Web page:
Created on Thursday, 21 June 2007 07:24
Last Updated on Thursday, 21 June 2007 07:24
By Lisa Loomis
In a tightly worded decision, the Waitsfield Development Review Board allowed the 1824 House Inn and Restaurant to expand the number of seats in its dining facility from 20 to 40.
Owners Karl Klein and John Lumbra asked the board for permission to expand from 20 to 60 seats.
The property is located in the town's agricultural district where commercial uses are not allowed. The inn is permitted under an older version of the town's zoning which defined it as a lodge and, as such, allowed for dining for the number of guests that could stay there.
The DRB heard the request for an expansion of a nonconforming, existing commercial operation in April. At the public hearing, the board considered whether the ordinance strictly prohibited the expansion of nonconforming commercial uses, or whether nonconforming commercial uses can expand if the conditional use review criteria are satisfied.
The issue is critical because Small Dog Electronics is also a nonconforming, pre-existing commercial use located in the agricultural/residential zone and was denied a request to expand business hours several years ago. The company wanted to stay open two hours longer at night and have Sunday hours twice a year.
For the 1824 House, the DRB also noted in its findings of fact that the business is located within a contributing structure in the Mad River Valley Rural Historic District which is listed on the National Register of Historic Places. The DRB's decision points out that the proposed restaurant expansion will take place within existing structures and no outside changes to the structure will occur.
In its conclusions, the DRB wrote that the application posed a conflicting dilemma.
"This application poses the Board with a conflicting dilemma. On the one hand, the application is to expand a use that, in 2002, the Town decided to eliminate. A 'Lodge' was deleted from the list of uses allowed within the Agricultural-Residential District and replaced with a 'Bed & Breakfast.' Because the latter use does not allow a restaurant that serves non-guest patrons, the Town effectively increased the restriction on commercial activities within that District, including eliminating the potential for additional restaurants to be established.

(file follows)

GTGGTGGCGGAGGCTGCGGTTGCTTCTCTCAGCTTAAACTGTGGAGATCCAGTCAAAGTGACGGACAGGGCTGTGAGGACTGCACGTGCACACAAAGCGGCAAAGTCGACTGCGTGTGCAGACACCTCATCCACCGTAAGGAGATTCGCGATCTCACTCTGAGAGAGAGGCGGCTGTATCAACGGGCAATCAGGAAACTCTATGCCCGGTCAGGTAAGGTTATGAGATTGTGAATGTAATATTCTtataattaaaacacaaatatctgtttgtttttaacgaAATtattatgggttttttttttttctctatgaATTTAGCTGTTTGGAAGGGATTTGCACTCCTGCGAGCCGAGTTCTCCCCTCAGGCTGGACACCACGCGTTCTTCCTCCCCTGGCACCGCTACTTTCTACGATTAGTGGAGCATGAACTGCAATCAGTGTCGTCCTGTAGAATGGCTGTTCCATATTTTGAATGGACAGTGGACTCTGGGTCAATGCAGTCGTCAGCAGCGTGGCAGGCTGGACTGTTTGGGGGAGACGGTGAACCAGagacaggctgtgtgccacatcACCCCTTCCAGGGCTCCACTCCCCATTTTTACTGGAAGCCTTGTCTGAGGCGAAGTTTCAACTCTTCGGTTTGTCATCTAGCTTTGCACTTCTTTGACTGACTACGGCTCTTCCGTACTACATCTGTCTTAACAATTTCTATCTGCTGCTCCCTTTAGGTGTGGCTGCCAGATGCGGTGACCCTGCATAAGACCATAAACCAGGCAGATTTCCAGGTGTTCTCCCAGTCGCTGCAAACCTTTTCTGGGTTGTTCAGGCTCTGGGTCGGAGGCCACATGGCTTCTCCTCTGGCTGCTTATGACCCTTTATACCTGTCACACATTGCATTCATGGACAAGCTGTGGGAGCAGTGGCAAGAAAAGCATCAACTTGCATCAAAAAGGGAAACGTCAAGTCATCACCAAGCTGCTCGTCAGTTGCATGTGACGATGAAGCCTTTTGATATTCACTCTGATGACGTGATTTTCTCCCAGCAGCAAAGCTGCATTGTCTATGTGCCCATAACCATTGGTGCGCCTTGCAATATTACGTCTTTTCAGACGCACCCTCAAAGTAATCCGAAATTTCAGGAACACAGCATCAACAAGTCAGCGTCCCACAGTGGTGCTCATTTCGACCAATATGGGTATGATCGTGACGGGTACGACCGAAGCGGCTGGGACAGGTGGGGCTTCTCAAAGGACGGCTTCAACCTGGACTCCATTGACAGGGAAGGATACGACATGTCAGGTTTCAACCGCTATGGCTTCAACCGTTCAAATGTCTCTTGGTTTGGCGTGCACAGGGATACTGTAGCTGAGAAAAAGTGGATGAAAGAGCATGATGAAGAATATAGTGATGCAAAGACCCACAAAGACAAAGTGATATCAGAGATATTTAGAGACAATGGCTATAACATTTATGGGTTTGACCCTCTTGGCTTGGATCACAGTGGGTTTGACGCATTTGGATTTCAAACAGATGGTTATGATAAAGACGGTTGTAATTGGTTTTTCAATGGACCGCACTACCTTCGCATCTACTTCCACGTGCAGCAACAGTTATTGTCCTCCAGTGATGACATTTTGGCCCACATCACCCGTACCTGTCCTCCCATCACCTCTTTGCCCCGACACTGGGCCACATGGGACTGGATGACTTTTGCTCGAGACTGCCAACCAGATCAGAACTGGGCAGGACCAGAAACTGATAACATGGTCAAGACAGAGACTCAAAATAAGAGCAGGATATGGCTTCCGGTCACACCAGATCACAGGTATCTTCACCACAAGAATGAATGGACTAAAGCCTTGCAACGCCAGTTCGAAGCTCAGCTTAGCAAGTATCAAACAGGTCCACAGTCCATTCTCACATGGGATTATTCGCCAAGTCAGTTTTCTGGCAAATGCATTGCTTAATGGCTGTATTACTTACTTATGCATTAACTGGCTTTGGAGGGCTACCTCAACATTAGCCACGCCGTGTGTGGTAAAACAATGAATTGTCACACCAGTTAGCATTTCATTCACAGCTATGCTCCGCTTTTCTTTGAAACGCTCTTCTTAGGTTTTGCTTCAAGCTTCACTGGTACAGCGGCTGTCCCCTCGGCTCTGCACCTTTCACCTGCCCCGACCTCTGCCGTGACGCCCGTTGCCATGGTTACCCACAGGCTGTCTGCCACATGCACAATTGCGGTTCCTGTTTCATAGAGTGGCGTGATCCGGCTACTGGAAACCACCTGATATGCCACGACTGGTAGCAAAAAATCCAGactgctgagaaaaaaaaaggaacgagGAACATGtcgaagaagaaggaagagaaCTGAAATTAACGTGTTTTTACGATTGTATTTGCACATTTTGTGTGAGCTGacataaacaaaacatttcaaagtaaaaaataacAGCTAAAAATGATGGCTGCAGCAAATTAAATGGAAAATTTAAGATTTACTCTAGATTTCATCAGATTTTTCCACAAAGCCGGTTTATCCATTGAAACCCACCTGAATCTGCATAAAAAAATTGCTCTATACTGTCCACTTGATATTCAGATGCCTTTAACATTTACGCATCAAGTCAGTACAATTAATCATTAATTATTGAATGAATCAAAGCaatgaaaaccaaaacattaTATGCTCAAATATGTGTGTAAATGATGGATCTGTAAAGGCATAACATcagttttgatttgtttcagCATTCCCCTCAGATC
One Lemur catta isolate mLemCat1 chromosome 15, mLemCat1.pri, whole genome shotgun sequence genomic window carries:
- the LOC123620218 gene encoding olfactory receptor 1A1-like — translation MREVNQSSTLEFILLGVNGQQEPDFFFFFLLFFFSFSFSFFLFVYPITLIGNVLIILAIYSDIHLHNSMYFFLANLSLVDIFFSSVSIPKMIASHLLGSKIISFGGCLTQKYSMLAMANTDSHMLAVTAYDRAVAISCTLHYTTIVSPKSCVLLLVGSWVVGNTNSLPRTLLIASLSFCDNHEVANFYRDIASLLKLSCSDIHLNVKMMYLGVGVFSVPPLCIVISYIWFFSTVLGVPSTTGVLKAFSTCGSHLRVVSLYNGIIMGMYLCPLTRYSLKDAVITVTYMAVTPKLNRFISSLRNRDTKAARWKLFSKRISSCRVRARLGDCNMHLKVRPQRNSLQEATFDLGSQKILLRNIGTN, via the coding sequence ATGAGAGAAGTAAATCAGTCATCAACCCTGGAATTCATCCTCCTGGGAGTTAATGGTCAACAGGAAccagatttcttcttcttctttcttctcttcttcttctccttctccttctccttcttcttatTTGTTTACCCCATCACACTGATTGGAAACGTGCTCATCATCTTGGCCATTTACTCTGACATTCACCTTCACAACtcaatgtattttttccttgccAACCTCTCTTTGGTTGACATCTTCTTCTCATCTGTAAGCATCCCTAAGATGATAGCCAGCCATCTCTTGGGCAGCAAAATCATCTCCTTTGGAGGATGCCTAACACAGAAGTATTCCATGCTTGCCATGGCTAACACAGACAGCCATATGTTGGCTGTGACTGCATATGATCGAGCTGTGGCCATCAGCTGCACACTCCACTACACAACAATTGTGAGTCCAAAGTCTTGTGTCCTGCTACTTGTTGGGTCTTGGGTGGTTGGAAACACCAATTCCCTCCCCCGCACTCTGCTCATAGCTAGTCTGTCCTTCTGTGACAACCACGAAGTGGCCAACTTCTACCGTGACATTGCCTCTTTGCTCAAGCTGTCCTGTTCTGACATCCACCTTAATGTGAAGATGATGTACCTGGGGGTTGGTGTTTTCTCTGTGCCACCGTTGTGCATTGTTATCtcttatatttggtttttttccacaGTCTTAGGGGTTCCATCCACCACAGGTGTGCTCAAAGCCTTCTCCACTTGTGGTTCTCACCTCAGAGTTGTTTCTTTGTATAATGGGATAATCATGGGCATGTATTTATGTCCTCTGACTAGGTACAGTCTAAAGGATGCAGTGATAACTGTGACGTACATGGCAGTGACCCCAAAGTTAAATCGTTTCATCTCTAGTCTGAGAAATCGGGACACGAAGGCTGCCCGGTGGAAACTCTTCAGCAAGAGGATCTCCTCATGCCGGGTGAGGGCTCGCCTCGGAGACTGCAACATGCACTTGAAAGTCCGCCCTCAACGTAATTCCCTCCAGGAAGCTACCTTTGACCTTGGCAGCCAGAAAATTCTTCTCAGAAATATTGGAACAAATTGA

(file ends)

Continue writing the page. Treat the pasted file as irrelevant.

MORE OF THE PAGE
At the same time, the Town opted to grant the owners of nonconforming uses greater flexibility to maintain the functional viability of their non-conforming use, including the opportunity to 'enlarge or increase' such a use provided it conforms to the conditional use standards," board members wrote in their decision.
"Section 5.3, which establishes the criteria for conditional use approval, also presents a dilemma. The character of the area 'likely to be affected' is both dependent upon the scale and intensity of the use relative to nearby properties, as well as on the long range land use and development goals for the district in which the use is located. In this case, the 1824 House's location on Route 100, and relative distance from neighboring properties (with some nearby neighbors indicating support for the expansion), may be determined to mitigate the potential undue adverse impact of the area affected.
"However, the purpose of the Agricultural-Residential District, which is clearly designed to prevent the encroachment of commercial land uses into a rural residential area, does not make such a distinction between one part of the district and another.
"In this case, based upon its review of the application materials, presented testimony, and Findings of Fact above, the Waitsfield Development Review Board hereby concludes that the proposed number of patrons (60), which would result in a tripling of the restaurant's capacity, would result in an undue adverse impact on the character of the area affected, as defined by the land use policies of the Waitsfield Town Plan and the purpose of the Agricultural Residential District. This conclusion is based in part on the existing maximum permitted occupancy of the Bed & Breakfast (20 guests). In light of the overnight guest capacity, the proposed expansion of the restaurant would constitute an increase in scale and intensity resulting in the restaurant becoming the dominant use of the property, rather than serving as an ancillary to the primary use," the board reasoned.
Ultimately, the board reduced the number of seats requested from an additional 40 to an additional 20 and tied future operation of the restaurant to the property being operated as a bed and breakfast. The board noted that the restaurant could only be open to the public for dinner and that it cannot be open to the public during special events/weddings or other gatherings. Finally, the board prohibited operation of the restaurant as a bar/tavern.